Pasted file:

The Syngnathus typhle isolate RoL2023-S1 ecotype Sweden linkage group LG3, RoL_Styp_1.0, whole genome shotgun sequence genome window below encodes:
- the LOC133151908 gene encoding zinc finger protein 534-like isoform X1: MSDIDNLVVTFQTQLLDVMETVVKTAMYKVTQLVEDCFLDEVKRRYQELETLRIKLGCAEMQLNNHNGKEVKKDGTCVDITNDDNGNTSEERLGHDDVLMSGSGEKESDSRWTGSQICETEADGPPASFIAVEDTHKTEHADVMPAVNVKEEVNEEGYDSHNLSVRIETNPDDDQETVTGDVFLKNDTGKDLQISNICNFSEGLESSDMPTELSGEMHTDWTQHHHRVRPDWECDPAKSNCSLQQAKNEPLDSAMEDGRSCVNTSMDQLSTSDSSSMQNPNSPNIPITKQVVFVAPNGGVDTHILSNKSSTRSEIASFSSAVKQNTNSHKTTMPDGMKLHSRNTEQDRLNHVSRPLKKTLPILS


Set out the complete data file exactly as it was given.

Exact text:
The Syngnathus typhle isolate RoL2023-S1 ecotype Sweden linkage group LG3, RoL_Styp_1.0, whole genome shotgun sequence genome window below encodes:
- the LOC133151908 gene encoding zinc finger protein 534-like isoform X1: MSDIDNLVVTFQTQLLDVMETVVKTAMYKVTQLVEDCFLDEVKRRYQELETLRIKLGCAEMQLNNHNGKEVKKDGTCVDITNDDNGNTSEERLGHDDVLMSGSGEKESDSRWTGSQICETEADGPPASFIAVEDTHKTEHADVMPAVNVKEEVNEEGYDSHNLSVRIETNPDDDQETVTGDVFLKNDTGKDLQISNICNFSEGLESSDMPTELSGEMHTDWTQHHHRVRPDWECDPAKSNCSLQQAKNEPLDSAMEDGRSCVNTSMDQLSTSDSSSMQNPNSPNIPITKQVVFVAPNGGVDTHILSNKSSTRSEIASFSSAVKQNTNSHKTTMPDGMKLHSRNTEQDRLNHVSRPLKKTLPILS